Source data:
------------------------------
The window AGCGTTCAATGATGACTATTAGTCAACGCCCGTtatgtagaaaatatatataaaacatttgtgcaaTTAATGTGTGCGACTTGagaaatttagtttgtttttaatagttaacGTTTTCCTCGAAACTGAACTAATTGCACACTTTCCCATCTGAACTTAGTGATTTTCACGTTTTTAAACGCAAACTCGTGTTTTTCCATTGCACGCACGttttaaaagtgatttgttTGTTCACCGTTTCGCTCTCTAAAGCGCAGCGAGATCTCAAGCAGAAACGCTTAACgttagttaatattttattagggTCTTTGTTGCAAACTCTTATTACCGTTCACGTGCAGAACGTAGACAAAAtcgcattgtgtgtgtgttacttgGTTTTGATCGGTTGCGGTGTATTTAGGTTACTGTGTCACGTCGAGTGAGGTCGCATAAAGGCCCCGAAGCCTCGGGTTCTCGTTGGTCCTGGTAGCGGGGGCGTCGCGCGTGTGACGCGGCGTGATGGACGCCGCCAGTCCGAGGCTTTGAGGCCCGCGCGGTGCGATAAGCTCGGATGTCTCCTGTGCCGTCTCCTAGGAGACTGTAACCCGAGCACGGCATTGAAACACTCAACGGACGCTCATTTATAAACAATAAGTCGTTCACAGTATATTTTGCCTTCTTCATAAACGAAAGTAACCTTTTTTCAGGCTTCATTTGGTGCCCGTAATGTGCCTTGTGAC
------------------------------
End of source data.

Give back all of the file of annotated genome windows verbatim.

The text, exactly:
The window AGCGTTCAATGATGACTATTAGTCAACGCCCGTtatgtagaaaatatatataaaacatttgtgcaaTTAATGTGTGCGACTTGagaaatttagtttgtttttaatagttaacGTTTTCCTCGAAACTGAACTAATTGCACACTTTCCCATCTGAACTTAGTGATTTTCACGTTTTTAAACGCAAACTCGTGTTTTTCCATTGCACGCACGttttaaaagtgatttgttTGTTCACCGTTTCGCTCTCTAAAGCGCAGCGAGATCTCAAGCAGAAACGCTTAACgttagttaatattttattagggTCTTTGTTGCAAACTCTTATTACCGTTCACGTGCAGAACGTAGACAAAAtcgcattgtgtgtgtgttacttgGTTTTGATCGGTTGCGGTGTATTTAGGTTACTGTGTCACGTCGAGTGAGGTCGCATAAAGGCCCCGAAGCCTCGGGTTCTCGTTGGTCCTGGTAGCGGGGGCGTCGCGCGTGTGACGCGGCGTGATGGACGCCGCCAGTCCGAGGCTTTGAGGCCCGCGCGGTGCGATAAGCTCGGATGTCTCCTGTGCCGTCTCCTAGGAGACTGTAACCCGAGCACGGCATTGAAACACTCAACGGACGCTCATTTATAAACAATAAGTCGTTCACAGTATATTTTGCCTTCTTCATAAACGAAAGTAACCTTTTTTCAGGCTTCATTTGGTGCCCGTAATGTGCCTTGTGAC